Different types of genetic abnormalities are detected by different testing methods. Therefore, it’s important to be aware of the technical type of test you are getting. Gene sequencing detects a majority of genetic mutations. But this test method cannot detect large mutations or genetic rearrangements that may occur within genes. Therefore, experts recommend testing genes for large-scale mutations.
Most laboratories that offer genetic testing perform both types of tests at the same time. If you’ve gotten a genetic test and aren’t sure whether the laboratory screened for large-scale mutations, ask the physician or genetic counselor who ordered the test. It’s a good idea to find out what tests the laboratory completed and whether you are eligible for any additional testing.
Although many insurance plans cover genetic testing, it’s smart to confirm whether your insurance plan does.
In 1988, the U.S. Congress passed the Clinical Laboratory Improvement Amendments (CLIA) to ensure quality standards and the accuracy and reliability of results across all testing laboratories, with the exception of research facilities. Genetic testing should be performed by a CLIA-approved facility.
Types of genetic tests
There are many different types of genetic tests you can take. A genetic counselor can help you decide which test is right for you.
Getting genetic test results
A critical part of genetic risk assessment is the responsible and sensitive disclosure of test results. Typically, the laboratory sends your test results to your doctor or genetic counselor so either of them can explain the results to you.
Genetic testing and privacy
Genetic testing isn’t anonymous. Your name appears on the test order and the results, which then become part of your medical record. The testing company is not allowed to reveal your results to anyone except your doctor or genetic counselor. Although medical records are confidential, many people worry they may be discriminated against by employers or health insurers if they get a positive genetic test result — one that suggests an increased cancer risk.
If you are a U.S. citizen, the 2018 Genetic Information Nondiscrimination Act (GINA) protects you from being discriminated against by health insurers and potential employers because of your genetic information. But GINA does not apply to small companies with fewer than 15 employees or to the U.S. military. GINA also does not apply to life insurance, disability insurance, or long-term care insurance, so it’s recommended that people secure these types of insurance plans before getting a genetic test.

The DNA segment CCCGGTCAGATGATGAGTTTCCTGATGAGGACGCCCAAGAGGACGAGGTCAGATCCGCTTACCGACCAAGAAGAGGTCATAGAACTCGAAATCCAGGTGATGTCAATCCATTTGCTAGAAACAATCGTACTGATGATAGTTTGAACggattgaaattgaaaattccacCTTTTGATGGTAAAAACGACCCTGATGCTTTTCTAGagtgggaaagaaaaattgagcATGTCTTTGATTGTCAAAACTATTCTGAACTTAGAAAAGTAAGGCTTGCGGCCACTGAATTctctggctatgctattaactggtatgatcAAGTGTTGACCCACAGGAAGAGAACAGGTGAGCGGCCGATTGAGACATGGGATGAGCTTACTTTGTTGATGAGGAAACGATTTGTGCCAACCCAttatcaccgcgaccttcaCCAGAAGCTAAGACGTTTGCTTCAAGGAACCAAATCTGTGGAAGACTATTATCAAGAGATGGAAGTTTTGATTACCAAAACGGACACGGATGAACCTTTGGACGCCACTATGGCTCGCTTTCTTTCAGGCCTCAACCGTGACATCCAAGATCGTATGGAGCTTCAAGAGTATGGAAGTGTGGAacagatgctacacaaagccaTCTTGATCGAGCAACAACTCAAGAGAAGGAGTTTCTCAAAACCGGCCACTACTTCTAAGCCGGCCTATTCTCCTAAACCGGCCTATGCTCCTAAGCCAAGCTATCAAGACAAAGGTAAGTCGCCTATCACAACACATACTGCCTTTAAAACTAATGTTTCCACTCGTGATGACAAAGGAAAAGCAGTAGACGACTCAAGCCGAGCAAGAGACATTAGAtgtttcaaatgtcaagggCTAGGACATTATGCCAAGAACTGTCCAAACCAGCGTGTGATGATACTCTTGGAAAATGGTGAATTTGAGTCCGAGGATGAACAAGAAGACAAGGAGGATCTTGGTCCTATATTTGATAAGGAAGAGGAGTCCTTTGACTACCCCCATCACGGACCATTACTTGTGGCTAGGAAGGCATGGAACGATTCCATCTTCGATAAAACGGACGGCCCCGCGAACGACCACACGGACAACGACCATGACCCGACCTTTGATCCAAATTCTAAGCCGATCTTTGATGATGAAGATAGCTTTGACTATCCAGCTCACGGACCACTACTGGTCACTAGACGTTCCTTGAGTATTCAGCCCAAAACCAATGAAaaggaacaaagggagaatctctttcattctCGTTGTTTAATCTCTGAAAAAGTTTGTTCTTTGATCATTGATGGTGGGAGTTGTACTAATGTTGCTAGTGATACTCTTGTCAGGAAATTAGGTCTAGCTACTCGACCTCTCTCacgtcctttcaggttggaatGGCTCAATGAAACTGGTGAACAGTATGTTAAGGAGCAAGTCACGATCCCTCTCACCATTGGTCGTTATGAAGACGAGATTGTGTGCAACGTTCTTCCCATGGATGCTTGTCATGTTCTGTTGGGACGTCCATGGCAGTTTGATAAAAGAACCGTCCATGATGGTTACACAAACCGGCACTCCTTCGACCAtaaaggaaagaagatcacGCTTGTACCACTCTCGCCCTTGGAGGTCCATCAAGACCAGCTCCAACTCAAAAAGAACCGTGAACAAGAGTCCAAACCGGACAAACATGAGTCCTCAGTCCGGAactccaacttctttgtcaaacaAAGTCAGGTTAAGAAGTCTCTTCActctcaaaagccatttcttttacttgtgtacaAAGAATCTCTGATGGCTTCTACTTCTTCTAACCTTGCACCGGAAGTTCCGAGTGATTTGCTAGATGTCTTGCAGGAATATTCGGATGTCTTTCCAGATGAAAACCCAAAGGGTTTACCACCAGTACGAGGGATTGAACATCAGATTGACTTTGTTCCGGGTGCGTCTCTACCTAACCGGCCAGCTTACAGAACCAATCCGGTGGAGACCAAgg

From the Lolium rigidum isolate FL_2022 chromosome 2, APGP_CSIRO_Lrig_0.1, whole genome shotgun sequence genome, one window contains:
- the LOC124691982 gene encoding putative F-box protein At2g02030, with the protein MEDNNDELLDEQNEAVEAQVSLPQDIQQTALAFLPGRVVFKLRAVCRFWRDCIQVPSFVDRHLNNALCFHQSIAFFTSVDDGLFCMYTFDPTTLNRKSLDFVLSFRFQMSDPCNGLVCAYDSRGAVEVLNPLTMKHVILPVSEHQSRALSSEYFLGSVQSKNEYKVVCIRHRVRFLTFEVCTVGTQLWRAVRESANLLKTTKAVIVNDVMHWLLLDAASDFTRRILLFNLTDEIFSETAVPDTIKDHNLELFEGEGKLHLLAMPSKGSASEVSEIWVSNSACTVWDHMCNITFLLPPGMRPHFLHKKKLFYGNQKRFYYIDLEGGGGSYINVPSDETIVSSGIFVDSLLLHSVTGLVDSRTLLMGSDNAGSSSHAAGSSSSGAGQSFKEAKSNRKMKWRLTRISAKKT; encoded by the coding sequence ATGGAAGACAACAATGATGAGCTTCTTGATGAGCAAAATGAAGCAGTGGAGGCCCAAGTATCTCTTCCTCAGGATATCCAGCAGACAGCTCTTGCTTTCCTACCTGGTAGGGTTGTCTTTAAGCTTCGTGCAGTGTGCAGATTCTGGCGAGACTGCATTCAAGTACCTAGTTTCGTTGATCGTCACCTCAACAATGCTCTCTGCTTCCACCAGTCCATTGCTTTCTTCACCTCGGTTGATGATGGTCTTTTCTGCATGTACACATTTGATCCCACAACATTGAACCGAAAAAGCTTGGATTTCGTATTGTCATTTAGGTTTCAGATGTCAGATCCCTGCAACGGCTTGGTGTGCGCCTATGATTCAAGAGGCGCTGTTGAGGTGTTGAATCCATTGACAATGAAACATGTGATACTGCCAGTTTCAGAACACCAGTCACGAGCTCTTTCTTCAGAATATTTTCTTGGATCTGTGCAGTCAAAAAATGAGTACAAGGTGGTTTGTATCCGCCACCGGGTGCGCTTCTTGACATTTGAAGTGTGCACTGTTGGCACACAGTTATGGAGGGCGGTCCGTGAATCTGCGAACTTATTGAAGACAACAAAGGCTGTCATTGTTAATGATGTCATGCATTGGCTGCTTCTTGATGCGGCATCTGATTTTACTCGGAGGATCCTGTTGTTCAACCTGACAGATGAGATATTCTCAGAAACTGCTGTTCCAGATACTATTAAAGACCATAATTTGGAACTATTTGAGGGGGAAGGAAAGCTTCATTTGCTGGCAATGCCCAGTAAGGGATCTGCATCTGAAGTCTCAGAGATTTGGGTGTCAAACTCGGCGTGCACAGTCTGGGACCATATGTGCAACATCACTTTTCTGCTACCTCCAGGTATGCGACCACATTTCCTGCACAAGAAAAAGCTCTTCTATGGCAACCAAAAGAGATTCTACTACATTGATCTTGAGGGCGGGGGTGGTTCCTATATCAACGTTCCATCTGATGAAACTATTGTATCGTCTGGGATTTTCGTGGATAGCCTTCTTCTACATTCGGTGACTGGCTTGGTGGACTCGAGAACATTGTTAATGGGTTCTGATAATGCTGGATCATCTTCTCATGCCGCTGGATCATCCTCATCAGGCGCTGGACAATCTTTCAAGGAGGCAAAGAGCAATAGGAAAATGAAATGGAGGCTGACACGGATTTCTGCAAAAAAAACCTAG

It makes sense for residents of other countries to find out what their legal rights are. For example, many European nations have passed nondiscrimination laws like GINA.
People who are concerned about their privacy sometimes prefer to pay for the test themselves and submit their blood samples under a code number or an assumed name. But Cristina Nixon, MS, LCGC, a licensed certified genetic counselor with the Cancer Risk Assessment and Genetics Program at Main Line Health in Pennsylvania, recommends you use your real identity and go through your health insurance plan. She notes that the point of finding out whether you have an abnormal gene mutation is to take action. Based on a positive test result, it makes sense to have more frequent cancer screenings, take risk-reducing medications such as tamoxifen, or have risk-reducing surgery, such as a mastectomy
Why Breastcancer.org Community members chose genetic testing
We asked members of the Breastcancer.org Community to share why they chose to have genetic testing and how the results affected their lives and treatment choices.
How to find a genetic counselor
To find a genetic counselor who specializes in familial cancer risk, talk to your doctor or check with the hospitals and cancer centers in your area.
You also can contact the National Cancer Institute Cancer Genetics Services Directory at (1-800-4-CANCER) or the National Society of Genetic Counselors at (312-321-6834).
For more in-depth information about hereditary cancer, genetic testing, counseling, and support, visit FORCE (Facing Our Risk of Cancer Empowered), a Breastcancer.org partner.
— Last updated on July 27, 2022, 1:57 PM